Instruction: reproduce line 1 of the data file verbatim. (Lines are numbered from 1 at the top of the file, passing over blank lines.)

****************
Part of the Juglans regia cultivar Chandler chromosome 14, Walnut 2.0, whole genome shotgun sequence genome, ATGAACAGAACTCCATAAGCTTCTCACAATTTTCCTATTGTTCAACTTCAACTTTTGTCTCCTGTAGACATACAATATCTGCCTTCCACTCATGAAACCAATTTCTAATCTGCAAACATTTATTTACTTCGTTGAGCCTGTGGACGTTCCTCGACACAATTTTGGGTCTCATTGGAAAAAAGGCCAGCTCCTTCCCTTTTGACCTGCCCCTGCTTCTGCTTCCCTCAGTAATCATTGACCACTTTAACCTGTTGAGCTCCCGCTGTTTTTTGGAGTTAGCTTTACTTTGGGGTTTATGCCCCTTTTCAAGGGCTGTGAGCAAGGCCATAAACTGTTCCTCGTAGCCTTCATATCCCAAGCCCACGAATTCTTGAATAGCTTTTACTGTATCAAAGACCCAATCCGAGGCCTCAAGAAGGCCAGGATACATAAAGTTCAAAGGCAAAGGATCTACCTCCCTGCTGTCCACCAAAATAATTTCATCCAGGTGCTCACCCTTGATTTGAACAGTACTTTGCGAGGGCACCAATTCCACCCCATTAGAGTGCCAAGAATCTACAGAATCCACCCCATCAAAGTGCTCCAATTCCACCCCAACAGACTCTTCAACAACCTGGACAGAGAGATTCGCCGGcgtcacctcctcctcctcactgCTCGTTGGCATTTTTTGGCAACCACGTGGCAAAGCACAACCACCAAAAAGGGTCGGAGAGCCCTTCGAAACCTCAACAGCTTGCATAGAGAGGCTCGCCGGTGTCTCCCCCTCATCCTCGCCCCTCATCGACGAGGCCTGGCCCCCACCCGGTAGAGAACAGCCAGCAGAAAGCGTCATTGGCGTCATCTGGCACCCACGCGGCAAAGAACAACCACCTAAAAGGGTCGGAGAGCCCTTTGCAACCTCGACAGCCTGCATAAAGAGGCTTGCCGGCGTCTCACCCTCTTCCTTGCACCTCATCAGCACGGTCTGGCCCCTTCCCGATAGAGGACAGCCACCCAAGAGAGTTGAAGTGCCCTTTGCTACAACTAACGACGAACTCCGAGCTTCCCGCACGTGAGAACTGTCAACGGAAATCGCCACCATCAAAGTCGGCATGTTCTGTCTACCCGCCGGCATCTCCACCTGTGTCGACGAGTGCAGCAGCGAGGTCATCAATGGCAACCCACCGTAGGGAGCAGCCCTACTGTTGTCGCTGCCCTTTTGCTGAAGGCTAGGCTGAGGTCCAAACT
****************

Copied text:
Part of the Juglans regia cultivar Chandler chromosome 14, Walnut 2.0, whole genome shotgun sequence genome, ATGAACAGAACTCCATAAGCTTCTCACAATTTTCCTATTGTTCAACTTCAACTTTTGTCTCCTGTAGACATACAATATCTGCCTTCCACTCATGAAACCAATTTCTAATCTGCAAACATTTATTTACTTCGTTGAGCCTGTGGACGTTCCTCGACACAATTTTGGGTCTCATTGGAAAAAAGGCCAGCTCCTTCCCTTTTGACCTGCCCCTGCTTCTGCTTCCCTCAGTAATCATTGACCACTTTAACCTGTTGAGCTCCCGCTGTTTTTTGGAGTTAGCTTTACTTTGGGGTTTATGCCCCTTTTCAAGGGCTGTGAGCAAGGCCATAAACTGTTCCTCGTAGCCTTCATATCCCAAGCCCACGAATTCTTGAATAGCTTTTACTGTATCAAAGACCCAATCCGAGGCCTCAAGAAGGCCAGGATACATAAAGTTCAAAGGCAAAGGATCTACCTCCCTGCTGTCCACCAAAATAATTTCATCCAGGTGCTCACCCTTGATTTGAACAGTACTTTGCGAGGGCACCAATTCCACCCCATTAGAGTGCCAAGAATCTACAGAATCCACCCCATCAAAGTGCTCCAATTCCACCCCAACAGACTCTTCAACAACCTGGACAGAGAGATTCGCCGGcgtcacctcctcctcctcactgCTCGTTGGCATTTTTTGGCAACCACGTGGCAAAGCACAACCACCAAAAAGGGTCGGAGAGCCCTTCGAAACCTCAACAGCTTGCATAGAGAGGCTCGCCGGTGTCTCCCCCTCATCCTCGCCCCTCATCGACGAGGCCTGGCCCCCACCCGGTAGAGAACAGCCAGCAGAAAGCGTCATTGGCGTCATCTGGCACCCACGCGGCAAAGAACAACCACCTAAAAGGGTCGGAGAGCCCTTTGCAACCTCGACAGCCTGCATAAAGAGGCTTGCCGGCGTCTCACCCTCTTCCTTGCACCTCATCAGCACGGTCTGGCCCCTTCCCGATAGAGGACAGCCACCCAAGAGAGTTGAAGTGCCCTTTGCTACAACTAACGACGAACTCCGAGCTTCCCGCACGTGAGAACTGTCAACGGAAATCGCCACCATCAAAGTCGGCATGTTCTGTCTACCCGCCGGCATCTCCACCTGTGTCGACGAGTGCAGCAGCGAGGTCATCAATGGCAACCCACCGTAGGGAGCAGCCCTACTGTTGTCGCTGCCCTTTTGCTGAAGGCTAGGCTGAGGTCCAAACT